Gaithersburg Elementary School has abolished homework. Instead, students are being asked to read a book for about 30 minutes a night.
When Stephanie Brant came aboard as principal two years ago, she and her staff conducted a review of homework assignments.
“We really started evaluating the work that we sent students home with,” explained Principal Brant. “We started looking, and really, it was a lot of worksheets. And the worksheets didn’t match what we were doing instructionally in the classroom. It was just: we were giving students something because we felt we had to give them something.”
So, Brant got permission from the school district to implement a radical experiment: the only homework assigned here is reading.
Fifth grader Ann Urrutia got regular homework here as a second-grader; then it went away. We asked her if she misses doing those math problems at home.
“We do [the math problems] in school,” she explained.
Urrutia estimates she reads about 30 minutes a night.
That’s the principal’s goal: 30 minutes a night of reading for every student. Parents appear to be generally supportive of the abolition of traditional homework.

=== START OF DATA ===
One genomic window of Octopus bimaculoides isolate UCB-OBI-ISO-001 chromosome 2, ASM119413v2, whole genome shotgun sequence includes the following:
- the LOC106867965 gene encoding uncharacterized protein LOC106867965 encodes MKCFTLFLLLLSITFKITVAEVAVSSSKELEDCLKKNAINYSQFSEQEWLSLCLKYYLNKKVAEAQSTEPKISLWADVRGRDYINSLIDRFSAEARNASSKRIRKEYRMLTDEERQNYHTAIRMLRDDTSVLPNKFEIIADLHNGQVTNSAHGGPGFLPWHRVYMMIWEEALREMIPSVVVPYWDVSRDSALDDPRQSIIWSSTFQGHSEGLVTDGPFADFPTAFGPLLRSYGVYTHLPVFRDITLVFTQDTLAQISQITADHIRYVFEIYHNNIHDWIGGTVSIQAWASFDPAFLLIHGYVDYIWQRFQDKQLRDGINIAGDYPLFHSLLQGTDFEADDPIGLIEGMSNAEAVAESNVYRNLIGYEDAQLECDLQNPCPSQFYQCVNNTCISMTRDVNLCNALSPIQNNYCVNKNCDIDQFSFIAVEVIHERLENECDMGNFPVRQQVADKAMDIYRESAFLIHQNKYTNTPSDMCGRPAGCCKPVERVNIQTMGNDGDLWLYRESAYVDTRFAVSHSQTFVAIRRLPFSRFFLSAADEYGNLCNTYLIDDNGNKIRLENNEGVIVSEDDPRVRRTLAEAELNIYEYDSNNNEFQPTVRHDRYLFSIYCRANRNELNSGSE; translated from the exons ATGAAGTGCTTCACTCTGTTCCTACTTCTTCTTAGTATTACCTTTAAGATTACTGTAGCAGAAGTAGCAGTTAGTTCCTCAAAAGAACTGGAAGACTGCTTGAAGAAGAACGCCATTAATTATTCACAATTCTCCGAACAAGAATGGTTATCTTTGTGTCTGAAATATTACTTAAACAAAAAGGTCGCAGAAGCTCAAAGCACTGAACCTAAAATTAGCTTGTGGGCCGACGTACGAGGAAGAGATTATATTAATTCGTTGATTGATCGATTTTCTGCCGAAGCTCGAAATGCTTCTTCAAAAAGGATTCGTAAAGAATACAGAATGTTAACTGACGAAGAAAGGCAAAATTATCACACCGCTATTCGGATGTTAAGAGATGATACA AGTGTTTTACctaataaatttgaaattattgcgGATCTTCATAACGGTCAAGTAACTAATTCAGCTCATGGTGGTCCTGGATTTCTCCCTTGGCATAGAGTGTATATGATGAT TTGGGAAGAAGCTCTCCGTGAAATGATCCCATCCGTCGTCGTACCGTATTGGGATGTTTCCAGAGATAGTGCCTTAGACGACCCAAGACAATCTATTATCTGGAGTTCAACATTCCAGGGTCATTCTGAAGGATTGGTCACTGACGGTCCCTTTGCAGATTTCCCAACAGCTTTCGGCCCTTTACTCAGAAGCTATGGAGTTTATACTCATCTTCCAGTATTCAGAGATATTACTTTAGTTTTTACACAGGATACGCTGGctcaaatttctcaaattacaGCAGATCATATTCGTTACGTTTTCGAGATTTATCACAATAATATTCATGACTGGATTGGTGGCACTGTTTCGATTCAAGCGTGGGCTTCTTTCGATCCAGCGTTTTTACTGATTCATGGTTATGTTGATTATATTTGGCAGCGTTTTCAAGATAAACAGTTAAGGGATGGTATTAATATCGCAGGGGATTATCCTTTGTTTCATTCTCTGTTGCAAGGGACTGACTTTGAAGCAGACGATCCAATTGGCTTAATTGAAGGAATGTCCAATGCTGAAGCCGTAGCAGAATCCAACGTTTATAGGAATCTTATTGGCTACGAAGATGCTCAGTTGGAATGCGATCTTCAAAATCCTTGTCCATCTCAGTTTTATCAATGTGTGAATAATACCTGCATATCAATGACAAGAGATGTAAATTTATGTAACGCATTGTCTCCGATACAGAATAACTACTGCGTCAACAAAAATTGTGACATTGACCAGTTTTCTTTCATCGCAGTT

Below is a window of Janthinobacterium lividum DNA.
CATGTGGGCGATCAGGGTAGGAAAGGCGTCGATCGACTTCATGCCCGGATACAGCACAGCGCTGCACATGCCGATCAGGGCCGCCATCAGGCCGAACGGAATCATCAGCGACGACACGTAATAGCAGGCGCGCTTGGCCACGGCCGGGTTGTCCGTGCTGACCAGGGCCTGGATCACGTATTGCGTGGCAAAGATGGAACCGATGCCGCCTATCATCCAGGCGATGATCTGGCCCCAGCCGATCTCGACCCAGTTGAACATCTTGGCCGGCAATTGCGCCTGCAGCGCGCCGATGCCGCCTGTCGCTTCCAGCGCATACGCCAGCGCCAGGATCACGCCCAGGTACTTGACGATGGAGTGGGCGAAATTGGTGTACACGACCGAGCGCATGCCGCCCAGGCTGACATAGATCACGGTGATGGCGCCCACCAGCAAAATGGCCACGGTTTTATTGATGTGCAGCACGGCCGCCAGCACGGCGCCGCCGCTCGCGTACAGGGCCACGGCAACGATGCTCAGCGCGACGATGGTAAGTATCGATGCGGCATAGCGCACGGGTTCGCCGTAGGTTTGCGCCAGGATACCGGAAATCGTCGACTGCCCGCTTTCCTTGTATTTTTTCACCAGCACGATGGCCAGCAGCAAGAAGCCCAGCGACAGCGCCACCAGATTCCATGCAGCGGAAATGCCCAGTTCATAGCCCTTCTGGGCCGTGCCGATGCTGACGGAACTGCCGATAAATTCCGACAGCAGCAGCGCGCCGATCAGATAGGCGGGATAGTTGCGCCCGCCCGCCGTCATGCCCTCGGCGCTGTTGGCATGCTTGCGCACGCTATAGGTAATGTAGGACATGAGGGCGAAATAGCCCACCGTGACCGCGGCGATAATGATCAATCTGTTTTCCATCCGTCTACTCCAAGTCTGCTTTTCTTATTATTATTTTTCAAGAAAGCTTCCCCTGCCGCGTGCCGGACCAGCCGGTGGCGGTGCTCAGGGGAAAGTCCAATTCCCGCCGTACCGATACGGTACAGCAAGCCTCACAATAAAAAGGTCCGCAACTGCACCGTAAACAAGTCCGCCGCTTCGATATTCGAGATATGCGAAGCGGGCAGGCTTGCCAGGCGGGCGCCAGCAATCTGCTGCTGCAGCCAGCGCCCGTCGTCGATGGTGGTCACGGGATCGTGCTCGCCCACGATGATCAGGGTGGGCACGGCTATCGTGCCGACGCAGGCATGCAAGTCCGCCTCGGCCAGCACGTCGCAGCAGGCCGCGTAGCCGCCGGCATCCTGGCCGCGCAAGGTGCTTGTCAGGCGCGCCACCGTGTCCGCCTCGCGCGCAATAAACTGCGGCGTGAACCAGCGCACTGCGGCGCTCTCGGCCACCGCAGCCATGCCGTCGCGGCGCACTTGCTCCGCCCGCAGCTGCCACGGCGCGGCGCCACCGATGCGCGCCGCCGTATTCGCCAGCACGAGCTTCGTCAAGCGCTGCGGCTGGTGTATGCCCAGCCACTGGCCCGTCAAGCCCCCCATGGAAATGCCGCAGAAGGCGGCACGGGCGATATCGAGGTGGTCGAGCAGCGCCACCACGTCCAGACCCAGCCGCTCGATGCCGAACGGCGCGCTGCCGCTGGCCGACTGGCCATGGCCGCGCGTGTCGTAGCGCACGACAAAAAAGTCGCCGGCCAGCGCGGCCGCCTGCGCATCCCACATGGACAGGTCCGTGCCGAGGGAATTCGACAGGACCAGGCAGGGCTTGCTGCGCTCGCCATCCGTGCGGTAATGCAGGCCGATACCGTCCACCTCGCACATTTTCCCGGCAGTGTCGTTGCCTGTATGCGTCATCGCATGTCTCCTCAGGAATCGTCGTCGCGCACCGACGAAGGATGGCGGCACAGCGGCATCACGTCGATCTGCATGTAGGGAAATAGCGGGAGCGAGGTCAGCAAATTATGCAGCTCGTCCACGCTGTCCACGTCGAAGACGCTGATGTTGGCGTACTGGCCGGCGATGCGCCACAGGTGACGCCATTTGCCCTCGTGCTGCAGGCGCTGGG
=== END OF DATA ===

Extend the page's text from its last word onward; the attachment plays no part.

“When [my son] comes home, he has relaxing time. And I think kids need that relaxing time,” said Luz Gomez, a parent of a third-grader at the school.
Principal Brant believes the generalized order to read something every night is sparking maturation and motivation among many students.
Parent Angela Atherton, who has a third grade daughter at Gaithersburg, said, last year, “She actually came home with a calendar. And so every night she would check off that she had done her reading homework.”
In most elementary schools, the class (as a group) goes to the library once a week. Each kid picks out about two books. The kids tend to finish the books in the first night or two, and then the books spend the rest of the week in the child’s backpack waiting for the next class trip to the library.
At Gaithersburg Elementary, students are allowed hall passes to go to the library every day, and they wind up reading many more books.
Principal Brant knows this “reading only” homework policy runs a risk, but so far, the standardized test scores remain solid. In the most recent round of Maryland proficiency exams (2010-2011), fifth graders at Gaithersburg Elementary School scored about 72 percent proficiency in math and about 81 percent proficiency in reading.
What makes those scores particularly impressive is the student body at Gaithersburg Elementary is largely poor and comes from homes where English is not the primary language. About 70 percent of the students come from non-English speaking homes. And 82 percent of the students come from homes where family income is so low that the students are eligible for a free or subsidized lunch.